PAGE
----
Gordon: A Lasting Impact
On the first day of spring this year an old man died in Washington, D.C. Old men die in the city every day, but this one died in a hospice for the homeless. Ninety-five years of age, he actually was known and respected in many places. But there were no reporters or cameras present at his passing. He slept away quietly with Mary, his wife of seventy years, at his bedside, at home among the formerly homeless.
The Reverend Gordon Cosby was the founding pastor of the capital’s Church of the Saviour. His leadership there was so significant that in 2009 the Washington Post published a front-page tribute to the man. More recently it was said, “He never wrote a book, went on television, talked to presidents, planted more churches, built national movements, or traveled around the world. He just inspired everybody else to do all those things and much more.” And he didn’t want to be called reverend or pastor. Soft-spoken but forceful, he was just Gordon.
Cosby served as a military chaplain in World War II. For his bravery on Utah Beach in the D-day invasion of 1944 he received the Silver Star award. But he returned home convinced that American Christianity had failed to prepare its adherents for life’s greatest challenges. He determined to start a church that would address that failure by being truer to Jesus’ gospel.
From its founding in 1946 the Church of the Saviour became one of the first congregations in segregated Washington to welcome African Americans into membership and also leadership. Women were given unprecedented opportunity to lead in this fellowship of “extraordinarily committed people” which met in a brownstone house in an iffy neighborhood.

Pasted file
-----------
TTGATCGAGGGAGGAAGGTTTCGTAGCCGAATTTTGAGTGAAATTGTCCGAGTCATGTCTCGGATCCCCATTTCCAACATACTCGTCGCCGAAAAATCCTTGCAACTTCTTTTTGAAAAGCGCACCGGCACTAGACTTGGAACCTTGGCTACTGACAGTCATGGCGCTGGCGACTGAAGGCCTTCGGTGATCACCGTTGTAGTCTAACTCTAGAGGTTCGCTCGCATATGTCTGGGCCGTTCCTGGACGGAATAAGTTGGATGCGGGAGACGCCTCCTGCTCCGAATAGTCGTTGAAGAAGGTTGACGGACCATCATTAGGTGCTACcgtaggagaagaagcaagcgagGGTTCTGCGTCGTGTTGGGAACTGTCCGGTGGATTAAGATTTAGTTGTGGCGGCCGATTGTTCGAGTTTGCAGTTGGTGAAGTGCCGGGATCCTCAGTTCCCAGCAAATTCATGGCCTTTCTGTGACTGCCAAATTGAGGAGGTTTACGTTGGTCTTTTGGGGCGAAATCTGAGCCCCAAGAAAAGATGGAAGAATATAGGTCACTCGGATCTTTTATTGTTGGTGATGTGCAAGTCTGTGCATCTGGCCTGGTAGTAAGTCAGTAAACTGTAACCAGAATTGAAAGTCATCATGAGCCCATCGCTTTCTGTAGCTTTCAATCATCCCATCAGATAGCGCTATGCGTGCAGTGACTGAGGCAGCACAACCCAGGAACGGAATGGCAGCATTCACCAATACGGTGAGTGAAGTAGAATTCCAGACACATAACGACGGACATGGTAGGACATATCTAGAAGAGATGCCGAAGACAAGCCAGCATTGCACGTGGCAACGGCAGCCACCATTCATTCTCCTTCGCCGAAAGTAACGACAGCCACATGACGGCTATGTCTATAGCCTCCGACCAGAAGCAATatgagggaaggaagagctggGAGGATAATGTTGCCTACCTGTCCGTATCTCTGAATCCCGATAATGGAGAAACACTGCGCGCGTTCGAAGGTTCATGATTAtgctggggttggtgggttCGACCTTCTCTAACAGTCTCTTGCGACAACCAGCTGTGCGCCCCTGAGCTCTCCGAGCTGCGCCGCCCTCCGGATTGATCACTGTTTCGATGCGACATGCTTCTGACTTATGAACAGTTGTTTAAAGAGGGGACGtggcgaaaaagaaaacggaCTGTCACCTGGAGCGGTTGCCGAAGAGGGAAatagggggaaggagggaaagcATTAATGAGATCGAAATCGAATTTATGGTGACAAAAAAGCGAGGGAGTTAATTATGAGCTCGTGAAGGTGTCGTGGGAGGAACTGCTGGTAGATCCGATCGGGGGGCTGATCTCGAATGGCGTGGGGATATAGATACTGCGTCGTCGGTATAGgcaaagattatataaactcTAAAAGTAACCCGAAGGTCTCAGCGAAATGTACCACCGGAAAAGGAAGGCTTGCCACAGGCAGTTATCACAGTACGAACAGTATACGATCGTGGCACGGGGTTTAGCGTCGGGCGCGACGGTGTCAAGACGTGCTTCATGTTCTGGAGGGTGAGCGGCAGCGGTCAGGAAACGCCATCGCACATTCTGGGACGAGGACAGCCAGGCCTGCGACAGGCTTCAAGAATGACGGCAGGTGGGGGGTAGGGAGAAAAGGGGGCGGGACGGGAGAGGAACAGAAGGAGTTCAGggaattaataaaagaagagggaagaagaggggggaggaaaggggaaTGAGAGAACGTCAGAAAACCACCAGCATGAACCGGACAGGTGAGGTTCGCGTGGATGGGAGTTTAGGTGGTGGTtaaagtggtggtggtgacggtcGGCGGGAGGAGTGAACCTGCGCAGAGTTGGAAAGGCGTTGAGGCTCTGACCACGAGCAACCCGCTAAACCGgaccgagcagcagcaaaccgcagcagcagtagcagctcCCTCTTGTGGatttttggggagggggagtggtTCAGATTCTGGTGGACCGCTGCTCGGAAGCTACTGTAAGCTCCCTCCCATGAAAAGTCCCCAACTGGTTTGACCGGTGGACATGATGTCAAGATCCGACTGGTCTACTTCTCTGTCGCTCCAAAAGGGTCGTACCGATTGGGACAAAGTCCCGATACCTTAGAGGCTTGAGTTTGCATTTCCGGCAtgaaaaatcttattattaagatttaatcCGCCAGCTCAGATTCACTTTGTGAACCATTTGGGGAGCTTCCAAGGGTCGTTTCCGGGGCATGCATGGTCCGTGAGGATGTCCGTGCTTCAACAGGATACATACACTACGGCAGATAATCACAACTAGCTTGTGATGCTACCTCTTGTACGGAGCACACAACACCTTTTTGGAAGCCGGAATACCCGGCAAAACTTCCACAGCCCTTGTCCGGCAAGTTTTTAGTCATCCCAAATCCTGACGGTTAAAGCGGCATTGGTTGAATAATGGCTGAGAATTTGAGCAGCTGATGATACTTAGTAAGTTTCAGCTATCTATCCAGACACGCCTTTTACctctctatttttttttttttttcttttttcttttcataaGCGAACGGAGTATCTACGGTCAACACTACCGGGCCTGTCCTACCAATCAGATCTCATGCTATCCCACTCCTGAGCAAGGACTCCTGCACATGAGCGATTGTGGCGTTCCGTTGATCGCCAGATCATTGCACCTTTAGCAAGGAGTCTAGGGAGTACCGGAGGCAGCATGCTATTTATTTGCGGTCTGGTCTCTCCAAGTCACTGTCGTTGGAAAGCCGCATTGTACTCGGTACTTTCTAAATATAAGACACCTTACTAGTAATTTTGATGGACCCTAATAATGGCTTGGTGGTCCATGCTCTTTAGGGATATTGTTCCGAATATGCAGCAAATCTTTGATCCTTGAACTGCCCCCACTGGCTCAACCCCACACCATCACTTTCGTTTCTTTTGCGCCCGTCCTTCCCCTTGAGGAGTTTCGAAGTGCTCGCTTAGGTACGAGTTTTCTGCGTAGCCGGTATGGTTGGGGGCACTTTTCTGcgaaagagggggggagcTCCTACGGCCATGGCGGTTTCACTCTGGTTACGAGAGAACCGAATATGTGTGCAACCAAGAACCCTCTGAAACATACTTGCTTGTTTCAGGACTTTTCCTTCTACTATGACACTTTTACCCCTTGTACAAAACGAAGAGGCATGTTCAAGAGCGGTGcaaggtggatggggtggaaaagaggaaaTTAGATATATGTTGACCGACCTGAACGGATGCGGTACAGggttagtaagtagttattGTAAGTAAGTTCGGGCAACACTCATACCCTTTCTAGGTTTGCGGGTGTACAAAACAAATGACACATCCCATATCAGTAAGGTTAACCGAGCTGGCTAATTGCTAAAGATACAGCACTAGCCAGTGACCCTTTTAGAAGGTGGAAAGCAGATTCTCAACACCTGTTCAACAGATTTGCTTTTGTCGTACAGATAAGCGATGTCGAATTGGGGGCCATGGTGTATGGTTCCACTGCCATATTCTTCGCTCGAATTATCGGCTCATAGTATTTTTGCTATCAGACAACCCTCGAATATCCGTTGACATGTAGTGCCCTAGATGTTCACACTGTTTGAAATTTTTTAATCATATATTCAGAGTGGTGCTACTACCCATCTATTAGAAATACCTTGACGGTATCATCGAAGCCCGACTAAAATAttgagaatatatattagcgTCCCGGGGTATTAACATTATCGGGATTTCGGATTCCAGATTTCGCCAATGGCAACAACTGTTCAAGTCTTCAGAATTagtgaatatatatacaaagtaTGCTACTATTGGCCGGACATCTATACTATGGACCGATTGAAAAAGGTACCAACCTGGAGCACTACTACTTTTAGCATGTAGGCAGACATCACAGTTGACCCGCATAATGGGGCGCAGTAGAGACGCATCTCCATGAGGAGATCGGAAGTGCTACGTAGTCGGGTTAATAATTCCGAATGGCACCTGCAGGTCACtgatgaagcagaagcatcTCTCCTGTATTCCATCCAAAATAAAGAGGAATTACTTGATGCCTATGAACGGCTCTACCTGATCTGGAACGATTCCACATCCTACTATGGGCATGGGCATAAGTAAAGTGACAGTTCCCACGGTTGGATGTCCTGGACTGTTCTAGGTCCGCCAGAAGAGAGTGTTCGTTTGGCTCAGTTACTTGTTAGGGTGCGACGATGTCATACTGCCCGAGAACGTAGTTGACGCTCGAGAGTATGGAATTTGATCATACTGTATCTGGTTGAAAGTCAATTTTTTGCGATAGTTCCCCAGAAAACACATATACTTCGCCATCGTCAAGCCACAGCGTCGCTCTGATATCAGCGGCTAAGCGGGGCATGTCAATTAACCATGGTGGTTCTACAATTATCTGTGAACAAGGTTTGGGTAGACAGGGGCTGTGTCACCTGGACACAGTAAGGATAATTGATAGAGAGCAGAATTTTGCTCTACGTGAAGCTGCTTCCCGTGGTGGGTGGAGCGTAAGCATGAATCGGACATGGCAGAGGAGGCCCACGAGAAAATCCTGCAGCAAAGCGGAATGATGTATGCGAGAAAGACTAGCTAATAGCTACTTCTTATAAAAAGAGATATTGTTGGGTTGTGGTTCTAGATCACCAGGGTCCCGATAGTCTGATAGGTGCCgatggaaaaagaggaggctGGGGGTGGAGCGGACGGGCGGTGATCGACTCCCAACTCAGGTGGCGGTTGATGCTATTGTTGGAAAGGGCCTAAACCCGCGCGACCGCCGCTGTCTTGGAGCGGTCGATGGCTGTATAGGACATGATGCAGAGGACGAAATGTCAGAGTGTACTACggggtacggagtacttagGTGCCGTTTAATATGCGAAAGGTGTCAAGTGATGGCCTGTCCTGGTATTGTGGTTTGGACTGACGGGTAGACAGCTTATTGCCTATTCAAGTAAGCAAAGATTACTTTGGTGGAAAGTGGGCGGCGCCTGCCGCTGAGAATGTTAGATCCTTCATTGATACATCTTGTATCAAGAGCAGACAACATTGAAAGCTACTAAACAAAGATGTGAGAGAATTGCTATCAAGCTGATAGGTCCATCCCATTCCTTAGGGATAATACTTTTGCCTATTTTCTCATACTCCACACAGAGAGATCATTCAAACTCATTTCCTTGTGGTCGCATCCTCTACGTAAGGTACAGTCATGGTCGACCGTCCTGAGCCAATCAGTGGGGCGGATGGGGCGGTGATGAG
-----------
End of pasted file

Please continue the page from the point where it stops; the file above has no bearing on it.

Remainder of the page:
Persons seeking membership had to complete two years of rigorous study capped by writing a personal statement of belief and a commitment to tithe. The church purchased a farm for use as a retreat center where urbanites could get in touch with soil and silence. Cosby believed that in contemplation we catch a vision not only of what is, but of what can be. Members therefore were expected to participate in mission groups, each of which strategized on a Spirit-inspired project for healing the wounds of society. As one friend put it, “He was totally focused on figuring out how to make the world more like the kind of world Jesus talked about.”
This approach went public when writer Elizabeth O’Connor, a member of the church, produced Call to Commitment and Journey Inward, Journey Outward. Those titles summed up the ministry of Cosby and the congregation. Their first project was Potter’s House, said to be the nation’s first Christian coffeehouse. It was meant to be a place where sacred and secular, rich and poor could meet. Gordon might be found waiting table or washing dishes.
Next came FLOC (For Love of Children). Its mission: keep together siblings who were in foster care and shut down Junior Village, the municipal “home” for 900 children. My wife was a FLOC volunteer. One afternoon a week she cared for four infants and toddlers so their fulltime Church of the Saviour caregivers could do personal shopping, see the doctor, or get their hair done. It took eight arduous years, but FLOC finally secured the closing of Junior Village.
Today about forty such missions exist in Washington, D.C., because of Gordon Cosby’s leadership. It has been said that he was missional long before being missional was cool. But labels, trends, and honors held no interest for him. He was pursuing Christian commitment, faithfulness, and integrity. And when he died on March 20, tributes to his ministry arrived from leaders such as Tony Campolo, Marian Wright Edelman, Brian McLaren, and Jim Wallis.
On the journey inward Cosby drilled deep to find living water for the marketplace that was his city. On the journey outward he empowered others to offer it in a staggering variety of ways. Some called him a rebel; others, the most influential leader you likely never heard of. In truth he was just Gordon, bringing Jesus where he could in the best way he could.
Photo Courtesy of Church of the Saviour